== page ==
The power forward (PF), also known as the four, is one of the five positions in a regulation basketball game. Power forwards play a role similar to that of center. They typically play offensively with their backs towards the basket and position themselves defensively under the basket in a zone defense or against the opposing power forward in man-to-man defense. The power forward position entails a variety of responsibilities, one of which is rebounding. Many power forwards are noted for their mid-range jump-shot, and several players have become very accurate from 12 to 18 feet. Earlier, these skills were more typically exhibited in the European style of play. Some power forwards, known as stretch fours, have since extended their shooting range to three-point field goals.
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The center (C), also known as the five position, or the big man, is one of the five positions in a basketball game. The center is normally the tallest player on the team, and often has a great deal of strength and body mass as well. In the NBA, the center is usually 6 feet 10 inches (2.08 m) or taller and usually weighs 240 pounds (110 kg) or more. They traditionally have played close to the basket in the low post.
Point forward is a nontraditional position in basketball, with a small forward—or sometimes a power forward or combo forward—adding the responsibilities of point guard to their play.
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A tweener in basketball is a term, sometimes used derisively, for a player who is able to play two positions, but is not ideally suited to play either position exclusively, so he/she is said to be in between. A tweener has a set of skills that do not match the traditional position of his physical stature.
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Nellie Ball is an offensive strategy in basketball developed by NBA head coach Don "Nellie" Nelson. It is a fast-paced run-and-gun offense relying on smaller, more athletic players who can create mismatches by outrunning their opponents. A true center is usually not needed to run this type of offense. A large volume of three-point attempts is also a feature of Nellie Ball. This offense is most effective against teams that do not have the athleticism or shooting ability to keep up with the fast pace.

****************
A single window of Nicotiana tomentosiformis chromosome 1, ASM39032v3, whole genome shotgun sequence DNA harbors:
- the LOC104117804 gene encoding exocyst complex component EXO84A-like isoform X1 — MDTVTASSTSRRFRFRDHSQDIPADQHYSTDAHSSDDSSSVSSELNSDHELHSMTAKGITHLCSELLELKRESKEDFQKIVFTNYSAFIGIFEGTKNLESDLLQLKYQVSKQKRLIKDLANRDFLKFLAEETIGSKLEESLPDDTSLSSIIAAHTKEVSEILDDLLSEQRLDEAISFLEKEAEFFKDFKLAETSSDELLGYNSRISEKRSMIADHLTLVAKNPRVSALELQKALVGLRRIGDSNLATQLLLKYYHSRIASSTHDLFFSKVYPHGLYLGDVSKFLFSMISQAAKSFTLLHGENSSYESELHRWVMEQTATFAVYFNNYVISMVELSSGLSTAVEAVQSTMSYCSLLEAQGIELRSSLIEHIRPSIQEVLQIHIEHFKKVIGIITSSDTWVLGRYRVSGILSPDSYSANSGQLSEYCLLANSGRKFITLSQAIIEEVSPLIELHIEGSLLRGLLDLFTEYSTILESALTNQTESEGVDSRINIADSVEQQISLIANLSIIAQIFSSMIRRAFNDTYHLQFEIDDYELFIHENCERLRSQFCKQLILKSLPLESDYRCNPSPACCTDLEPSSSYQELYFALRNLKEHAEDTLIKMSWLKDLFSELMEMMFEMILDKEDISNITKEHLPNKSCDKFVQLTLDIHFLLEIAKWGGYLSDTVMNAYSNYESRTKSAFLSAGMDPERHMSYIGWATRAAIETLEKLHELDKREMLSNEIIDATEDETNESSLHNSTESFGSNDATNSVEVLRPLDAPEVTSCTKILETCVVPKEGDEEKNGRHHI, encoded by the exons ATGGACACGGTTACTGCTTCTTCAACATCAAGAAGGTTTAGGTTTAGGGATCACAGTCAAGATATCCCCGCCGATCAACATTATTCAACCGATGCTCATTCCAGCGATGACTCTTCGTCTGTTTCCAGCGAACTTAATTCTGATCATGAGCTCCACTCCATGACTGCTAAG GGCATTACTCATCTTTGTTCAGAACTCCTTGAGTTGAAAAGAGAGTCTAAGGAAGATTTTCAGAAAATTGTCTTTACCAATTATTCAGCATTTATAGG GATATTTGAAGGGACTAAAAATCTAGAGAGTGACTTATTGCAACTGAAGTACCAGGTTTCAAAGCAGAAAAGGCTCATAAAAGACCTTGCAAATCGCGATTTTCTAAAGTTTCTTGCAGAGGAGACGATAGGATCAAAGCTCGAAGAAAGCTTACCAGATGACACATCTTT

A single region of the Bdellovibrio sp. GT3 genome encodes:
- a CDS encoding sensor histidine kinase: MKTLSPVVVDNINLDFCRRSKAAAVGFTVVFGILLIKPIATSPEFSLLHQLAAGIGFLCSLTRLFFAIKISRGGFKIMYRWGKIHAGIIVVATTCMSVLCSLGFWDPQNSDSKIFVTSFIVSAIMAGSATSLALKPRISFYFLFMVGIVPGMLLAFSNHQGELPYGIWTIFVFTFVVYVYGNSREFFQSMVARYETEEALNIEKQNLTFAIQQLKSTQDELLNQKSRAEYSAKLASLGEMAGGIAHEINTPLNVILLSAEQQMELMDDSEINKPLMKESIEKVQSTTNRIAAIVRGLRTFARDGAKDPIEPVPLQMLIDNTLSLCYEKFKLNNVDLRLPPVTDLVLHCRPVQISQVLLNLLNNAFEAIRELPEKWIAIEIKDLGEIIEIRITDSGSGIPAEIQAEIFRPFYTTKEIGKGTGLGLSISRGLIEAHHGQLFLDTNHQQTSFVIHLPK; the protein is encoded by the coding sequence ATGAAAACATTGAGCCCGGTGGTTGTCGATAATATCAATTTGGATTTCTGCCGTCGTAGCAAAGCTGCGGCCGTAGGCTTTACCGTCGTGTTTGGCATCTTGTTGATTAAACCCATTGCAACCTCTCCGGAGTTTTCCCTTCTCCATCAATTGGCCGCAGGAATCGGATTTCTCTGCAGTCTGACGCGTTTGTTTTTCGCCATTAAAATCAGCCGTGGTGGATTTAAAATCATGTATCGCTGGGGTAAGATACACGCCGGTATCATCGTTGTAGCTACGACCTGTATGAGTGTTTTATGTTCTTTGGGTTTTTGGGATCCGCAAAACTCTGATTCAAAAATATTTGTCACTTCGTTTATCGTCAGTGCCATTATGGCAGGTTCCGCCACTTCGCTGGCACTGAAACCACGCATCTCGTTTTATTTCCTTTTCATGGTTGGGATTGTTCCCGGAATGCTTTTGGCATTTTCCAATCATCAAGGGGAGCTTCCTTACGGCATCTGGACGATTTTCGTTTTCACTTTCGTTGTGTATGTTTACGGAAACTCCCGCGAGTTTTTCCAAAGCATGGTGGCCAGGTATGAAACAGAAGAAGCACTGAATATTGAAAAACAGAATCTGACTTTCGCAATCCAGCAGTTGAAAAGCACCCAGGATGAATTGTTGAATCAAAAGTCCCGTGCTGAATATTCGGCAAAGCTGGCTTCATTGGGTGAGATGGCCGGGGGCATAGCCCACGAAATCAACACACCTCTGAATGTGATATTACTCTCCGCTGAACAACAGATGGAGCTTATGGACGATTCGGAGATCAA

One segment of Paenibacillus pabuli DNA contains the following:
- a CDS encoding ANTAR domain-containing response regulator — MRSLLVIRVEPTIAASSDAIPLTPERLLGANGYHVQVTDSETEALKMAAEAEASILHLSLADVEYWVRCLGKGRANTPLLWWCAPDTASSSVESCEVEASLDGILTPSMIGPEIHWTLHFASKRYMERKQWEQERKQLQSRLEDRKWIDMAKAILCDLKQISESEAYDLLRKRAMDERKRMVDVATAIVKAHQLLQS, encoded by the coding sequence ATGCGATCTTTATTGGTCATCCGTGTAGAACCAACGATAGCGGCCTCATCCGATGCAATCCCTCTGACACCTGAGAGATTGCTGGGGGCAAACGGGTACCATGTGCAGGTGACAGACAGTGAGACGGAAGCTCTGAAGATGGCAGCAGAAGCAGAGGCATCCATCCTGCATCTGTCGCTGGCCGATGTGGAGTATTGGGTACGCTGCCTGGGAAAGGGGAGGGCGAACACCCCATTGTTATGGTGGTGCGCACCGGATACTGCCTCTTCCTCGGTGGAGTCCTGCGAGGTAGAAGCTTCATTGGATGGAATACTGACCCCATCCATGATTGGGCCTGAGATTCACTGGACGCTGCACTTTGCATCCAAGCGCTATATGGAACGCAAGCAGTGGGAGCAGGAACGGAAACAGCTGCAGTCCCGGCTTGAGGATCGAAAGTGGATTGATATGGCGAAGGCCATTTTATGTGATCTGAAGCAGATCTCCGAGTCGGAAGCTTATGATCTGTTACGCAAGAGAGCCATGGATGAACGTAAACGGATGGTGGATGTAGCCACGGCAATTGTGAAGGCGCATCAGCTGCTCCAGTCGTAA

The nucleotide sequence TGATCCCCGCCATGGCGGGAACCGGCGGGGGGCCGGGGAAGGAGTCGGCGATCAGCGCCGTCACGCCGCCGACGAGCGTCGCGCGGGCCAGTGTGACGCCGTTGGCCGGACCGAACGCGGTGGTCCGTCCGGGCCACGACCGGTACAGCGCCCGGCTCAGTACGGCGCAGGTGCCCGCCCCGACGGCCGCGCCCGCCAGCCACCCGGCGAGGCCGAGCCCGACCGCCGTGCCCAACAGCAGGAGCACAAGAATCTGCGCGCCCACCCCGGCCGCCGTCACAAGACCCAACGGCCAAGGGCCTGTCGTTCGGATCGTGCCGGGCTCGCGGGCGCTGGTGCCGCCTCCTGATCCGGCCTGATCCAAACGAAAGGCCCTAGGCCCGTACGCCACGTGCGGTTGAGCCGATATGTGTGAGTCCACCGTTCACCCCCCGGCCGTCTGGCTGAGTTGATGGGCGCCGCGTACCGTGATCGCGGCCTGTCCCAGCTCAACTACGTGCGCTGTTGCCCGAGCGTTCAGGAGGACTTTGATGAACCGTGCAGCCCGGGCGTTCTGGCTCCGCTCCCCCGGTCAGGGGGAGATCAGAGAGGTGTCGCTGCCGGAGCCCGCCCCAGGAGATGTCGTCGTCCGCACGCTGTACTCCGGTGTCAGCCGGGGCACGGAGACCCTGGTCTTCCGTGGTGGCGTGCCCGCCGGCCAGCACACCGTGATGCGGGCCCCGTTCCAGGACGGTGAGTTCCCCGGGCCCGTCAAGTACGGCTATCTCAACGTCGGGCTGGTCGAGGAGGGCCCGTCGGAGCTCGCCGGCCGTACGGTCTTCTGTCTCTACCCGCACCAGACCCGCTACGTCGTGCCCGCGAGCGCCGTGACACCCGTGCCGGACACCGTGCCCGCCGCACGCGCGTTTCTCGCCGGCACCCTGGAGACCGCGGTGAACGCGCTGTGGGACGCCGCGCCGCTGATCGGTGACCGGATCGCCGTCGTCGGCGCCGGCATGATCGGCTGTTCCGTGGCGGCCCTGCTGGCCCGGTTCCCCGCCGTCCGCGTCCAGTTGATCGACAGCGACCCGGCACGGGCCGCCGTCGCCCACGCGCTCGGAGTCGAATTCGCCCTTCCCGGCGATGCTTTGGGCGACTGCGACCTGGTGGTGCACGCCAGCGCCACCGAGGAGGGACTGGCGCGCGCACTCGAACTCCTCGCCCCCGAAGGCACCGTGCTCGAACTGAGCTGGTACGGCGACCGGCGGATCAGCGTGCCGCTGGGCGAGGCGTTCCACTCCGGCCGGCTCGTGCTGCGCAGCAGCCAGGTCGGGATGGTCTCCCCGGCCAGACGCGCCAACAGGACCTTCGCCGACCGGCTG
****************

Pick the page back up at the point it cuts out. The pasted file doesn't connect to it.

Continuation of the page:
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In basketball, a stretch four (sometimes called a stretch big) is a player at the power forward position that can generate offense farther from the basket than a conventional power forward. "Stretch" describes the effect such a player has on the opposition defense, and the power forward position is also known as the "four"; hence "stretch four". The stretch four is a fairly recent innovation in the NBA, but is still becoming increasingly common in today's game, as many NBA coaches now use the "small-ball" line-up/tactical play.
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The 2015 NBA Finals was the championship series of the 2014–15 season of the National Basketball Association (NBA) and the conclusion of the season's playoffs. The Western Conference champion Golden State Warriors defeated the Eastern Conference champion Cleveland Cavaliers in six games (4–2) for the Warriors' first title in 40 years and their fourth in franchise history, becoming the first team since the 1990–91 Chicago Bulls to win a championship without any prior Finals experience from any player on their roster. Golden State's Andre Iguodala was named the Finals Most Valuable Player (MVP).